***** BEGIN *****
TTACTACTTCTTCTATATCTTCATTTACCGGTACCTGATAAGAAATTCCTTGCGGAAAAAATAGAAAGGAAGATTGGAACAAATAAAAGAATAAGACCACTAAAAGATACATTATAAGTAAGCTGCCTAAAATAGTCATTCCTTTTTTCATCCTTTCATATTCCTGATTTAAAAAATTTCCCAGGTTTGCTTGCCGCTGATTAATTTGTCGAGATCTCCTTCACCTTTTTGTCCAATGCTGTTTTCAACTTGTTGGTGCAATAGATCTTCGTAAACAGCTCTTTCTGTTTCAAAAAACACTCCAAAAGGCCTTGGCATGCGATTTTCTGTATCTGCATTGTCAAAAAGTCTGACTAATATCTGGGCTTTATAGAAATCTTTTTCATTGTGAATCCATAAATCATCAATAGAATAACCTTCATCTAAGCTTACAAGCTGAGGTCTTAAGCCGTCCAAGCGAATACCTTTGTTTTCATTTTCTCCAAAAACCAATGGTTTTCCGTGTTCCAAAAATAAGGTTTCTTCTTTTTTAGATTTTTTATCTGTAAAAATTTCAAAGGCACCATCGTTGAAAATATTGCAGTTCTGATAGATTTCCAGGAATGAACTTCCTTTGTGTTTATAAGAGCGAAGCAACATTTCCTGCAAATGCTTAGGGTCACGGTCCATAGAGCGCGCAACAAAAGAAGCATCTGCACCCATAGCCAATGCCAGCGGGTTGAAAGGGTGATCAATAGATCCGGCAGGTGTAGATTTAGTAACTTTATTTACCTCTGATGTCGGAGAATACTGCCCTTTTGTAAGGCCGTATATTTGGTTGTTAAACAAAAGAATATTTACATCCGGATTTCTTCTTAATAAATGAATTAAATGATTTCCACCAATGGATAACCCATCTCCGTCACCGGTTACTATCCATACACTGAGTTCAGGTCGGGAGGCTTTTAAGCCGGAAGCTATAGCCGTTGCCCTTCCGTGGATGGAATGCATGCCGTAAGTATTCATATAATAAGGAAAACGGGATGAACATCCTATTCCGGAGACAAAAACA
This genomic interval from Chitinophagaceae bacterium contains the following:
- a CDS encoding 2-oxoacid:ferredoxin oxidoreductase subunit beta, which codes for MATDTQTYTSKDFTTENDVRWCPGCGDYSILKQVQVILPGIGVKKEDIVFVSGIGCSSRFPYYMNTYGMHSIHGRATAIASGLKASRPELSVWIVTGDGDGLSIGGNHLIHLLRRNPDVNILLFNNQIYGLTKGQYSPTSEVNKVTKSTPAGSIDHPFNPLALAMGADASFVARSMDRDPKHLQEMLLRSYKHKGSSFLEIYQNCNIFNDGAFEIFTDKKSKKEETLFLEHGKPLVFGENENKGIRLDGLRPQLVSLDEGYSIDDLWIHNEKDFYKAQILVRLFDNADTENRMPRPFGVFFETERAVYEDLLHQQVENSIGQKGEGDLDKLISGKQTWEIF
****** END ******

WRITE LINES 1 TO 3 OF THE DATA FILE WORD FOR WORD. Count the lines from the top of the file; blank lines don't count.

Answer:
TTACTACTTCTTCTATATCTTCATTTACCGGTACCTGATAAGAAATTCCTTGCGGAAAAAATAGAAAGGAAGATTGGAACAAATAAAAGAATAAGACCACTAAAAGATACATTATAAGTAAGCTGCCTAAAATAGTCATTCCTTTTTTCATCCTTTCATATTCCTGATTTAAAAAATTTCCCAGGTTTGCTTGCCGCTGATTAATTTGTCGAGATCTCCTTCACCTTTTTGTCCAATGCTGTTTTCAACTTGTTGGTGCAATAGATCTTCGTAAACAGCTCTTTCTGTTTCAAAAAACACTCCAAAAGGCCTTGGCATGCGATTTTCTGTATCTGCATTGTCAAAAAGTCTGACTAATATCTGGGCTTTATAGAAATCTTTTTCATTGTGAATCCATAAATCATCAATAGAATAACCTTCATCTAAGCTTACAAGCTGAGGTCTTAAGCCGTCCAAGCGAATACCTTTGTTTTCATTTTCTCCAAAAACCAATGGTTTTCCGTGTTCCAAAAATAAGGTTTCTTCTTTTTTAGATTTTTTATCTGTAAAAATTTCAAAGGCACCATCGTTGAAAATATTGCAGTTCTGATAGATTTCCAGGAATGAACTTCCTTTGTGTTTATAAGAGCGAAGCAACATTTCCTGCAAATGCTTAGGGTCACGGTCCATAGAGCGCGCAACAAAAGAAGCATCTGCACCCATAGCCAATGCCAGCGGGTTGAAAGGGTGATCAATAGATCCGGCAGGTGTAGATTTAGTAACTTTATTTACCTCTGATGTCGGAGAATACTGCCCTTTTGTAAGGCCGTATATTTGGTTGTTAAACAAAAGAATATTTACATCCGGATTTCTTCTTAATAAATGAATTAAATGATTTCCACCAATGGATAACCCATCTCCGTCACCGGTTACTATCCATACACTGAGTTCAGGTCGGGAGGCTTTTAAGCCGGAAGCTATAGCCGTTGCCCTTCCGTGGATGGAATGCATGCCGTAAGTATTCATATAATAAGGAAAACGGGATGAACATCCTATTCCGGAGACAAAAACA
This genomic interval from Chitinophagaceae bacterium contains the following:
- a CDS encoding 2-oxoacid:ferredoxin oxidoreductase subunit beta, which codes for MATDTQTYTSKDFTTENDVRWCPGCGDYSILKQVQVILPGIGVKKEDIVFVSGIGCSSRFPYYMNTYGMHSIHGRATAIASGLKASRPELSVWIVTGDGDGLSIGGNHLIHLLRRNPDVNILLFNNQIYGLTKGQYSPTSEVNKVTKSTPAGSIDHPFNPLALAMGADASFVARSMDRDPKHLQEMLLRSYKHKGSSFLEIYQNCNIFNDGAFEIFTDKKSKKEETLFLEHGKPLVFGENENKGIRLDGLRPQLVSLDEGYSIDDLWIHNEKDFYKAQILVRLFDNADTENRMPRPFGVFFETERAVYEDLLHQQVENSIGQKGEGDLDKLISGKQTWEIF